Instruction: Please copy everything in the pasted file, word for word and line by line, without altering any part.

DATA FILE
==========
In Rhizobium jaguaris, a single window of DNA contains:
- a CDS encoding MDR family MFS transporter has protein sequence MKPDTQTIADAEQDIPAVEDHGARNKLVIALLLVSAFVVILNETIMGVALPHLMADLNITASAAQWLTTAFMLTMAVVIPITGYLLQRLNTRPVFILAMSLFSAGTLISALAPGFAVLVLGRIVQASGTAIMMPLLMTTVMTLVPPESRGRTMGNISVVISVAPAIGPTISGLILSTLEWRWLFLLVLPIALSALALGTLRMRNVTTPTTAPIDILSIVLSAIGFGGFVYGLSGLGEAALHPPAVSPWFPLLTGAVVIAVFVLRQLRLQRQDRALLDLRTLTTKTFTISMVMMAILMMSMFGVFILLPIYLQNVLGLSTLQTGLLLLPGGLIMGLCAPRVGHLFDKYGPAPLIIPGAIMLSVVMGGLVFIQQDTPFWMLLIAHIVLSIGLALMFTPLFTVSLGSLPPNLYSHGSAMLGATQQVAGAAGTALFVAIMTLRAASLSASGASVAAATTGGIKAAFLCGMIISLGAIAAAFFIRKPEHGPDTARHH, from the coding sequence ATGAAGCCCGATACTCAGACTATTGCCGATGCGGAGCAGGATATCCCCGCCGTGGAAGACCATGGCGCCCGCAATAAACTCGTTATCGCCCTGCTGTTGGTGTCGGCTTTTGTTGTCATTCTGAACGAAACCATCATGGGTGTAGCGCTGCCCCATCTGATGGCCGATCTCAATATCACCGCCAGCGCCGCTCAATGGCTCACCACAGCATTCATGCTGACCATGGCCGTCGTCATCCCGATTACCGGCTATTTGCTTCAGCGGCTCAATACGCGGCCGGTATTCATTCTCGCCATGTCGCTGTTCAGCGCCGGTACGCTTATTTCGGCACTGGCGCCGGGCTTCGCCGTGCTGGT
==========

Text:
In Rhizobium jaguaris, a single window of DNA contains:
- a CDS encoding MDR family MFS transporter has protein sequence MKPDTQTIADAEQDIPAVEDHGARNKLVIALLLVSAFVVILNETIMGVALPHLMADLNITASAAQWLTTAFMLTMAVVIPITGYLLQRLNTRPVFILAMSLFSAGTLISALAPGFAVLVLGRIVQASGTAIMMPLLMTTVMTLVPPESRGRTMGNISVVISVAPAIGPTISGLILSTLEWRWLFLLVLPIALSALALGTLRMRNVTTPTTAPIDILSIVLSAIGFGGFVYGLSGLGEAALHPPAVSPWFPLLTGAVVIAVFVLRQLRLQRQDRALLDLRTLTTKTFTISMVMMAILMMSMFGVFILLPIYLQNVLGLSTLQTGLLLLPGGLIMGLCAPRVGHLFDKYGPAPLIIPGAIMLSVVMGGLVFIQQDTPFWMLLIAHIVLSIGLALMFTPLFTVSLGSLPPNLYSHGSAMLGATQQVAGAAGTALFVAIMTLRAASLSASGASVAAATTGGIKAAFLCGMIISLGAIAAAFFIRKPEHGPDTARHH, from the coding sequence ATGAAGCCCGATACTCAGACTATTGCCGATGCGGAGCAGGATATCCCCGCCGTGGAAGACCATGGCGCCCGCAATAAACTCGTTATCGCCCTGCTGTTGGTGTCGGCTTTTGTTGTCATTCTGAACGAAACCATCATGGGTGTAGCGCTGCCCCATCTGATGGCCGATCTCAATATCACCGCCAGCGCCGCTCAATGGCTCACCACAGCATTCATGCTGACCATGGCCGTCGTCATCCCGATTACCGGCTATTTGCTTCAGCGGCTCAATACGCGGCCGGTATTCATTCTCGCCATGTCGCTGTTCAGCGCCGGTACGCTTATTTCGGCACTGGCGCCGGGCTTCGCCGTGCTGGT